4. Learn all you can about anxiety. I spent numerous hours with my therapist and on the internet learning and educating myself about anxiety and what was going on inside my brain. Anxiety is a natural (and good) thing to have, but sometimes it can get out of hand. When I wasn’t at my therapist, I was working in workbooks and reading about anxiety. Just learning about what was happening to me made me feel better and less “crazy”. Once I started to understand what was going on inside of me, I understood better how to treat it. I used this workbook and this workbook when I was going through my hardest days. It really calmed me down and made me feel better. I’ve used them with my clients and have helped many of them as well.
5. Mindfulness is key. As you know, anxiety causes your brain to be on level 100 all day. The thoughts are constant and your brain won’t shut off. Mindfulness is an excellent way to help that. I tried multiple mindfulness techniques but my favorite is guided meditation. All I had to do was lay there and listen to what the person on the recording told me to do. They guided me into a meditation that left my brain relaxed and calm. I used the meditation on my bad days and it really brought my level of anxiety down. For my favorite mindfulness practices, read my post here.
6. Speak your mind. Through many conversations with my therapist, we realized together that I stuffed a lot of my thoughts and feelings away. This had a huge impact on my anxiety. I cared a lot about what people thought of me and in certain relationships I just suffered through so I wouldn’t rock the boat and cause uncomfortable conversations. I used to just dwell on my thoughts and eventually they would go away, but I was in for a surprise. They came back. Each and every thing that bothered me that I shoved under the rug came back in full force, ten fold. I learned how to be more assertive and I started opening up and talking about things when they were bothering me. I nipped them in the bud, and by golly, my anxiety diminished A LOT.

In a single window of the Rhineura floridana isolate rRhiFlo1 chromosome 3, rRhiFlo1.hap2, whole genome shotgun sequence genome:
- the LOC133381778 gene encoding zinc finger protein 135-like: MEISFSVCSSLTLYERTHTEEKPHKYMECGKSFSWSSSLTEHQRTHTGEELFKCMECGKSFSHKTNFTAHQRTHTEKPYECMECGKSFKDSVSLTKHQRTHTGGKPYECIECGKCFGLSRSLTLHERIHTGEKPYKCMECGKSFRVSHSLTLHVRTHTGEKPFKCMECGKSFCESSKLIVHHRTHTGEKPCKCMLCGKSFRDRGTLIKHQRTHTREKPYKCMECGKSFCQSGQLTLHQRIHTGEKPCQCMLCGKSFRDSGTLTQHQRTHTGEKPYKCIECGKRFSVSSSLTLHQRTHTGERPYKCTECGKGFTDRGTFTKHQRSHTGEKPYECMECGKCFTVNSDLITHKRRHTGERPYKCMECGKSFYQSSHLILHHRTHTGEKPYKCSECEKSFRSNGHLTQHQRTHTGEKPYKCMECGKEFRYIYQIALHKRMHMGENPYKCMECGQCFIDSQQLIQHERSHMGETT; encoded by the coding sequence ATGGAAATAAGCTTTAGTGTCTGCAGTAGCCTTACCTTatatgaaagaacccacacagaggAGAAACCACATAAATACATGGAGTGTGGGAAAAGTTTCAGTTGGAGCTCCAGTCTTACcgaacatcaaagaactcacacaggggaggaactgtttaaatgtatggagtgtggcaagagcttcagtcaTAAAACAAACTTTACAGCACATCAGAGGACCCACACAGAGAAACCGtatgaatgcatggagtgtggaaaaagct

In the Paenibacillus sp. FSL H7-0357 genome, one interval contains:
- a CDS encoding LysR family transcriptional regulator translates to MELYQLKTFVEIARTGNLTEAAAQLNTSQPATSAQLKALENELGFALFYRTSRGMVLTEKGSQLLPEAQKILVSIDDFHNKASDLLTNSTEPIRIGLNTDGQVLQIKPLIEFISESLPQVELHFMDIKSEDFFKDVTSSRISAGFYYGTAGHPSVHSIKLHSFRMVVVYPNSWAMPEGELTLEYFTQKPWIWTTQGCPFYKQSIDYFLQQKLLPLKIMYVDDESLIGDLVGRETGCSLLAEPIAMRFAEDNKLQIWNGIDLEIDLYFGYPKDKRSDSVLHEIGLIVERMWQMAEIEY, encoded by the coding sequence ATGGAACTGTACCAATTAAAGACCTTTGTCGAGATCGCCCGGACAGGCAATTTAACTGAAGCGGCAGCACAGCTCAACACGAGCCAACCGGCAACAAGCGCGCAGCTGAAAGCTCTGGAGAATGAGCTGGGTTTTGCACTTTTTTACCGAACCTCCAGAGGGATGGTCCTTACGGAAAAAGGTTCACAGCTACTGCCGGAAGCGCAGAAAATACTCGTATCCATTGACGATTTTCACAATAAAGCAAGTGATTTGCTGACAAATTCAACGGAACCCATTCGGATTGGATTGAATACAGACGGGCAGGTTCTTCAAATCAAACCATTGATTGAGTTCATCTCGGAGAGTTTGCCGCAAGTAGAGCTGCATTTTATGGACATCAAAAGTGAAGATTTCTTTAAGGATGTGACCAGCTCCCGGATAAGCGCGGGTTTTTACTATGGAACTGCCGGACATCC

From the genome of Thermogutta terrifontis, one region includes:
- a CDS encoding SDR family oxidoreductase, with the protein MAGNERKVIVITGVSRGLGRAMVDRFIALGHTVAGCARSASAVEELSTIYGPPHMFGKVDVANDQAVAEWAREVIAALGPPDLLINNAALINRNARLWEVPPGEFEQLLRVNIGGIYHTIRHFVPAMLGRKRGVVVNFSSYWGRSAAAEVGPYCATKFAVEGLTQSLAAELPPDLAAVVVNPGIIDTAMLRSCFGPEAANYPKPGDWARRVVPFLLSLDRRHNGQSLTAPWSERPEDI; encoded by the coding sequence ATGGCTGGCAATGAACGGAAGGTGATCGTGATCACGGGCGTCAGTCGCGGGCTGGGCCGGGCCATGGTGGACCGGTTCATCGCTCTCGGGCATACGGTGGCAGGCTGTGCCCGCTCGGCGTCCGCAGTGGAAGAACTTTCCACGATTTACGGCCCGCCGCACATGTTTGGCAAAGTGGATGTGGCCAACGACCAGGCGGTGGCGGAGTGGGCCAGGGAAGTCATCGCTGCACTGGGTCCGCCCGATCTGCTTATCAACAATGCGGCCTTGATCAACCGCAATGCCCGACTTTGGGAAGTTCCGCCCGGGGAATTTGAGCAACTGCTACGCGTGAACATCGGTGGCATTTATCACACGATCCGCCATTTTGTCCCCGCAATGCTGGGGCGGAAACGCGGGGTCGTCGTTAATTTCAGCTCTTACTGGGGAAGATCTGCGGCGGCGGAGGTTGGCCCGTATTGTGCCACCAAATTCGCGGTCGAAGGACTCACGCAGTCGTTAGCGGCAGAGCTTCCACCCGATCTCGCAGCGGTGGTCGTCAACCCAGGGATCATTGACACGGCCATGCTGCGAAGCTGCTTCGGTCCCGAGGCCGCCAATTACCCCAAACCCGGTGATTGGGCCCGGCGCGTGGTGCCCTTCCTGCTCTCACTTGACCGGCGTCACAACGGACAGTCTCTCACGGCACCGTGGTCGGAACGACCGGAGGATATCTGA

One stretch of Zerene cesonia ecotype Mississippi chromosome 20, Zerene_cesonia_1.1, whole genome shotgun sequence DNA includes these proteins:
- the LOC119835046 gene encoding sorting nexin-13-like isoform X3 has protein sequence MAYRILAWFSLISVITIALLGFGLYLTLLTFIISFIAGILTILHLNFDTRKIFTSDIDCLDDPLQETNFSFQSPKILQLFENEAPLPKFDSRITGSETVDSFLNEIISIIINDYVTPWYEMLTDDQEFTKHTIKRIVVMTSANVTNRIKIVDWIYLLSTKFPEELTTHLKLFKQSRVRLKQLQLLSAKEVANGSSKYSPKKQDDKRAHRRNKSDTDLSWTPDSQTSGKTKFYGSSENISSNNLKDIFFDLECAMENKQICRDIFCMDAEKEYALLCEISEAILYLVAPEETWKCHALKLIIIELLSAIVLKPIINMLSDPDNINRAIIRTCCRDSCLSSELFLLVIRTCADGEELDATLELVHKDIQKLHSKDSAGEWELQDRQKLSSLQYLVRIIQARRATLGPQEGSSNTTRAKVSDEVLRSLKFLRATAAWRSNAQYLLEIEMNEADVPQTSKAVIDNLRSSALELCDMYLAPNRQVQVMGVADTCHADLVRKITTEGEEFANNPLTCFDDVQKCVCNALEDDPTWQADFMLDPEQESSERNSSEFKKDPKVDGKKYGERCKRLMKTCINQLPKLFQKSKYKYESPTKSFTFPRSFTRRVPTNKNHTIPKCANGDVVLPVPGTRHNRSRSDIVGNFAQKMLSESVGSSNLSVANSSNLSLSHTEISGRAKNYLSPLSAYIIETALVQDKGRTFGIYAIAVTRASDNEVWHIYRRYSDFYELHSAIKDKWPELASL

7. Face your fears. Remember how I told you a major driving force for my anxiety was fear of another panic attack or fear of being alone in case I had a panic attack and passed out or something? That was a major part of my anxiety too, which led to even more anxiety thinking about the fact that I might never be able to be alone. Well, I faced my fear (not by choice) and I stayed alone, overnight, in my own house. My husband (boyfriend) decided that he was just enabling my anxiety by staying with me all the time and put his foot down and said, “You have to stay alone. No questions.” So, when he left, I got in the car and went to my mother’s house, where she had the same conversation with me as well. Now, let me say this. I had been talking about this with my therapist, so it wasn’t something I didn’t know was coming. She did tell me that once I did it successfully the hardest part would be over and my sense of confidence would sky rocket. My mother told me I could stay there as long as I wanted, but she agreed that I needed to face my fear. So, I did it. I left her house with a PLAN. The plan was key. I knew that if I got so bad I couldn’t take it anymore I could get in the car (no matter what hour) and head back to her house. If we didn’t come up with the plan or if she told me that I couldn’t come back, I probably would have had a meltdown. So, I did it. I got some good food, turned on some good TV, painted my nails, took a shower, cleaned a little bit and stayed busy. When bed time came, I plopped my dogs in bed with me, turned on Hulu and watched Doogie Howser, M.D. and felt all the nervous feelings I had. I felt them all. I put my foot down, felt all the nervousness and I eventually fell asleep. I remember waking up in a some what panic state a couple of times, but before I knew it, it was morning. I DID IT!!! My therapist was right. I felt like I had conquered the world. And I did it another 29 nights until my husband (boyfriend) came back. Since then I have had no fear of being alone. You are stronger than you think. You can do this. Get a plan and just do it. I promise you will feel amazing!